The Trouble with Moth Balls

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The following is a guest post from Jakob Barry:

Let’s face it, mothballs are pretty old school, but upon discovering half-eaten clothing in your closet, many people still consider them an option.

The main problem, however, is the little white spheres are dangerous to all living things including people, pets and beneficial insects.

For starters, it’s important to note that moth larvae are the main problem; not the moths themselves. In other words, killing moths isn’t as important as keeping them away, but mothballs will usually do both.

Made from naphthalene, an odorous and flammable white chemical that studies have shown is carcinogenic, mothball fumes can cause terrible sickness when inhaled, or even death if mothballs are digested. A separate ingredient, 1,4 Dichlorobenzene, is also used in some versions and produces similar effects.

That’s why if you’re worried about clothing being damaged by moths but don’t want to take risks with these noxious substances exterminators may spray in your living space, there are plenty of recommended green alternatives:

  • HERBS:  Like many insects, moths don’t like the smell of most fresh herbs, especially lavender, mint, rosemary, thyme, cloves and cinnamon. While branches of herbs can simply be cut and placed wherever clothing is stored, it may be more practical to fill little packets or sachets with the leaves. That way the herbs won’t dirty your outfits.  Tea bags are a great reusable item for making the sachets, but any old fabric will do. Just make sure it’s made of a breathable material allowing scents to exit from all directions.  Also, remember that fresh leaves will have better potency against moths so be sure to change the contents every few months.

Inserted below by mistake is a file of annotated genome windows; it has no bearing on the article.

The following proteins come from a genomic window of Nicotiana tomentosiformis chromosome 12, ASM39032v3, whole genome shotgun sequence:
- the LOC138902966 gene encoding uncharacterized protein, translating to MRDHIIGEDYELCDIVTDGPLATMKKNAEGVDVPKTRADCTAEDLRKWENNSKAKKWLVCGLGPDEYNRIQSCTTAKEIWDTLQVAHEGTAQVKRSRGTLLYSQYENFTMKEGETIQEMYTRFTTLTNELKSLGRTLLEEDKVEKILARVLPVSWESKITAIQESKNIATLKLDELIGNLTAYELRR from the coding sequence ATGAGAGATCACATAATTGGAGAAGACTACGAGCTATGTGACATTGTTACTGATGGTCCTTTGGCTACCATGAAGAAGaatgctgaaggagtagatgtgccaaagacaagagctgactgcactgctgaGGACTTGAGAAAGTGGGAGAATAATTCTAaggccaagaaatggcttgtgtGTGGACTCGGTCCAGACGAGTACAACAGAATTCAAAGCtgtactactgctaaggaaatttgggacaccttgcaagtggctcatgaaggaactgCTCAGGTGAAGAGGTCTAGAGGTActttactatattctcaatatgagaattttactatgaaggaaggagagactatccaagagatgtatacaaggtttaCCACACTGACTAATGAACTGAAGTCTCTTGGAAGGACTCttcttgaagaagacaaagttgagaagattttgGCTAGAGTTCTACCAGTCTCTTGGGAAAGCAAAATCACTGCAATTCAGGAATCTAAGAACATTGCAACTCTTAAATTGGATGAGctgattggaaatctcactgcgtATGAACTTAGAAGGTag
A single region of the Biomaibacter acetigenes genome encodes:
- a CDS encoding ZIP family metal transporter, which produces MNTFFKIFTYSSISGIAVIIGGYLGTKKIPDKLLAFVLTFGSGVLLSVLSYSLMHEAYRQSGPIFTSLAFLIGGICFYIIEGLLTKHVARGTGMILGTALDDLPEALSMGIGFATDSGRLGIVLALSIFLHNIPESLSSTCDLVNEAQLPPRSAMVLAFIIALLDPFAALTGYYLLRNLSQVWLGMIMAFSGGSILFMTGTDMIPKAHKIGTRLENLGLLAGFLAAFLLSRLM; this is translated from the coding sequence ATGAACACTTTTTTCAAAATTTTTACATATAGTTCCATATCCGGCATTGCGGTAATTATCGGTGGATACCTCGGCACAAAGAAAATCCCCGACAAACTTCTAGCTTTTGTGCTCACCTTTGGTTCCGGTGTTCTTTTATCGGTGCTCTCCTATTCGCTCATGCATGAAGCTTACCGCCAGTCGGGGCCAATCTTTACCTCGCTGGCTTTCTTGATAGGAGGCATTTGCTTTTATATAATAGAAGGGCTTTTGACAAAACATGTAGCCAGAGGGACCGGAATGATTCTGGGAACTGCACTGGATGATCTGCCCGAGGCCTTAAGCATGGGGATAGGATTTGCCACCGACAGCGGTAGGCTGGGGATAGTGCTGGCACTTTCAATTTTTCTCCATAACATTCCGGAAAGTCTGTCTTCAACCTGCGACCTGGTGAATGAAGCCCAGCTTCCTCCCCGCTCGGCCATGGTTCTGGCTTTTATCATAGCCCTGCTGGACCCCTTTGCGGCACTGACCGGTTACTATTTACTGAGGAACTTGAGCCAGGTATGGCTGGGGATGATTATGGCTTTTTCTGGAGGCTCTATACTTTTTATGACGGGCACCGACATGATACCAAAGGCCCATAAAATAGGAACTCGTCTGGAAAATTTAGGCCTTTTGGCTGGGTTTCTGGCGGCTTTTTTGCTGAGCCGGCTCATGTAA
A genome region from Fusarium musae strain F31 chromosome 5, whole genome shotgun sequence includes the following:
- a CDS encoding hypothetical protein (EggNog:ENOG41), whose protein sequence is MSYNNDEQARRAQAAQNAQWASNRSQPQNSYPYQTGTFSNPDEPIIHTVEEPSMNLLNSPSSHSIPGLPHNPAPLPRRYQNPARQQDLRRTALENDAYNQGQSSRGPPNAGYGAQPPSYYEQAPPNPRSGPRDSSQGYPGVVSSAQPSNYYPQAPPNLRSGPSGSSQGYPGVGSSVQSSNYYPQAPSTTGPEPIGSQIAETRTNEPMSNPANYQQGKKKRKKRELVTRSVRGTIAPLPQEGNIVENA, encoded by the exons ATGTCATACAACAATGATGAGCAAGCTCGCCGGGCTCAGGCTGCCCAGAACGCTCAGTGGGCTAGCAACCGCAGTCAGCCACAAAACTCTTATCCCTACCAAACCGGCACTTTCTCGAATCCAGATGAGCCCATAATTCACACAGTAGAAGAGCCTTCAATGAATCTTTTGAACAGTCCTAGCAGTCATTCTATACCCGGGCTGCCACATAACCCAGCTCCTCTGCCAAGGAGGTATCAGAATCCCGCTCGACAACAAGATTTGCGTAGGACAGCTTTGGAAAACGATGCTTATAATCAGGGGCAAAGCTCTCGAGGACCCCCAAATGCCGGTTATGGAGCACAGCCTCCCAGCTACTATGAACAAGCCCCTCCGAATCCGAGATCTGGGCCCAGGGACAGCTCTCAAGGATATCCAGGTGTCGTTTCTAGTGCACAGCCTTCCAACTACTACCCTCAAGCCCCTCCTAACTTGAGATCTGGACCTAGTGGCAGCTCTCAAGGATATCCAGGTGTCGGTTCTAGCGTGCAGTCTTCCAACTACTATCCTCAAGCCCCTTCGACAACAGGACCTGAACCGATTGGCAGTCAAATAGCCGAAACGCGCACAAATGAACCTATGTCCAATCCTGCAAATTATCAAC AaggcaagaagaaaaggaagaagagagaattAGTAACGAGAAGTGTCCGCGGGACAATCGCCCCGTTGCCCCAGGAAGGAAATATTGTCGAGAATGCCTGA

• CEDAR WOOD:  Another natural odor moths have a great disdain for comes from cedar wood. In fact, people used to have closets made from cedar for just this reason –it protected cloths from moths.  However, an entire closet isn’t necessary as cedar wood chips, cedar moth balls, or essential oil from cedar wood poured on cotton balls are also good options.  As with the herbs, eventually cedar will also lose its potency, but the odor can be reignited by rubbing or scrapping the wood, and reapplying essential oil.
  • BETTER STORAGE:  If using herbs or cedar isn’t your preference, there’s always proper storage of your clothing.  Just remember that if moths laid eggs in sweaters or jackets prior to putting them away, the larvae will still have a chance to eat three meals a day.  A good tip before storing is to wash clothing at high temperatures or dry clean (at an organic, perc-free cleaner), which will kill larvae that may be waiting to hatch and feast on the wardrobe.

Jakob Barry writes for, a growing community of homeowners and contractors getting the most from their resources by sharing and monitoring projects together. He covers various eco-friendly home improvement topics including green living.

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Tag(s): Going Green, Greening the Home, Hazardous Products / Health Issues


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